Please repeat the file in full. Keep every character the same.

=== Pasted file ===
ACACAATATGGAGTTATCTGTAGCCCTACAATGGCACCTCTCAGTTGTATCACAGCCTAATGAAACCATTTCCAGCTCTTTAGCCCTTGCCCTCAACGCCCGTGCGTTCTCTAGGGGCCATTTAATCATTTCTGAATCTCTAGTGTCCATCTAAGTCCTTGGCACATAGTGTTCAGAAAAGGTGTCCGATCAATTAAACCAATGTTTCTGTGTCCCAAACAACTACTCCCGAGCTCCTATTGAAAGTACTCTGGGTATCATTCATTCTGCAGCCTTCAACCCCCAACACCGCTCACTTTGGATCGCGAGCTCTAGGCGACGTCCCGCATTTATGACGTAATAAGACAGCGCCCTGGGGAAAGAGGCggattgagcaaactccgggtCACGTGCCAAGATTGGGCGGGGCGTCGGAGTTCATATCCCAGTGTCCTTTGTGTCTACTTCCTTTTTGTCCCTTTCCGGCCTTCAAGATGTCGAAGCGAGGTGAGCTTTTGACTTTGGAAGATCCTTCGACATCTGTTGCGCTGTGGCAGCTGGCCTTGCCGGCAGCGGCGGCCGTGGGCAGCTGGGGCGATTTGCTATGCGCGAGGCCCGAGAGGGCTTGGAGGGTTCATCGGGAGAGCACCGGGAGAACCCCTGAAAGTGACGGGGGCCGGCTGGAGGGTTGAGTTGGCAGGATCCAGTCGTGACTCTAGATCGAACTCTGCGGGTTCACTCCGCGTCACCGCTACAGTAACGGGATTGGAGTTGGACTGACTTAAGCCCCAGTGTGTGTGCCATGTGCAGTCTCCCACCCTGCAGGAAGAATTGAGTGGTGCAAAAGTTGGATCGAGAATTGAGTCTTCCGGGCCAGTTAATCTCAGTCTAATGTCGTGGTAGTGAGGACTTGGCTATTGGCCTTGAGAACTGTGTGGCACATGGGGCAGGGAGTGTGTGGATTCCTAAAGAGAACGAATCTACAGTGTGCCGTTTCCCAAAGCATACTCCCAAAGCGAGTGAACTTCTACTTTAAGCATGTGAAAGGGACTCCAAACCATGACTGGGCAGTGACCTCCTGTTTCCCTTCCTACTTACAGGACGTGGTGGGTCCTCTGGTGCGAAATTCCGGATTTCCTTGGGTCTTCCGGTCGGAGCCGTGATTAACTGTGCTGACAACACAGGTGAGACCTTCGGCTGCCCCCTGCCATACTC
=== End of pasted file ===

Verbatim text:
ACACAATATGGAGTTATCTGTAGCCCTACAATGGCACCTCTCAGTTGTATCACAGCCTAATGAAACCATTTCCAGCTCTTTAGCCCTTGCCCTCAACGCCCGTGCGTTCTCTAGGGGCCATTTAATCATTTCTGAATCTCTAGTGTCCATCTAAGTCCTTGGCACATAGTGTTCAGAAAAGGTGTCCGATCAATTAAACCAATGTTTCTGTGTCCCAAACAACTACTCCCGAGCTCCTATTGAAAGTACTCTGGGTATCATTCATTCTGCAGCCTTCAACCCCCAACACCGCTCACTTTGGATCGCGAGCTCTAGGCGACGTCCCGCATTTATGACGTAATAAGACAGCGCCCTGGGGAAAGAGGCggattgagcaaactccgggtCACGTGCCAAGATTGGGCGGGGCGTCGGAGTTCATATCCCAGTGTCCTTTGTGTCTACTTCCTTTTTGTCCCTTTCCGGCCTTCAAGATGTCGAAGCGAGGTGAGCTTTTGACTTTGGAAGATCCTTCGACATCTGTTGCGCTGTGGCAGCTGGCCTTGCCGGCAGCGGCGGCCGTGGGCAGCTGGGGCGATTTGCTATGCGCGAGGCCCGAGAGGGCTTGGAGGGTTCATCGGGAGAGCACCGGGAGAACCCCTGAAAGTGACGGGGGCCGGCTGGAGGGTTGAGTTGGCAGGATCCAGTCGTGACTCTAGATCGAACTCTGCGGGTTCACTCCGCGTCACCGCTACAGTAACGGGATTGGAGTTGGACTGACTTAAGCCCCAGTGTGTGTGCCATGTGCAGTCTCCCACCCTGCAGGAAGAATTGAGTGGTGCAAAAGTTGGATCGAGAATTGAGTCTTCCGGGCCAGTTAATCTCAGTCTAATGTCGTGGTAGTGAGGACTTGGCTATTGGCCTTGAGAACTGTGTGGCACATGGGGCAGGGAGTGTGTGGATTCCTAAAGAGAACGAATCTACAGTGTGCCGTTTCCCAAAGCATACTCCCAAAGCGAGTGAACTTCTACTTTAAGCATGTGAAAGGGACTCCAAACCATGACTGGGCAGTGACCTCCTGTTTCCCTTCCTACTTACAGGACGTGGTGGGTCCTCTGGTGCGAAATTCCGGATTTCCTTGGGTCTTCCGGTCGGAGCCGTGATTAACTGTGCTGACAACACAGGTGAGACCTTCGGCTGCCCCCTGCCATACTC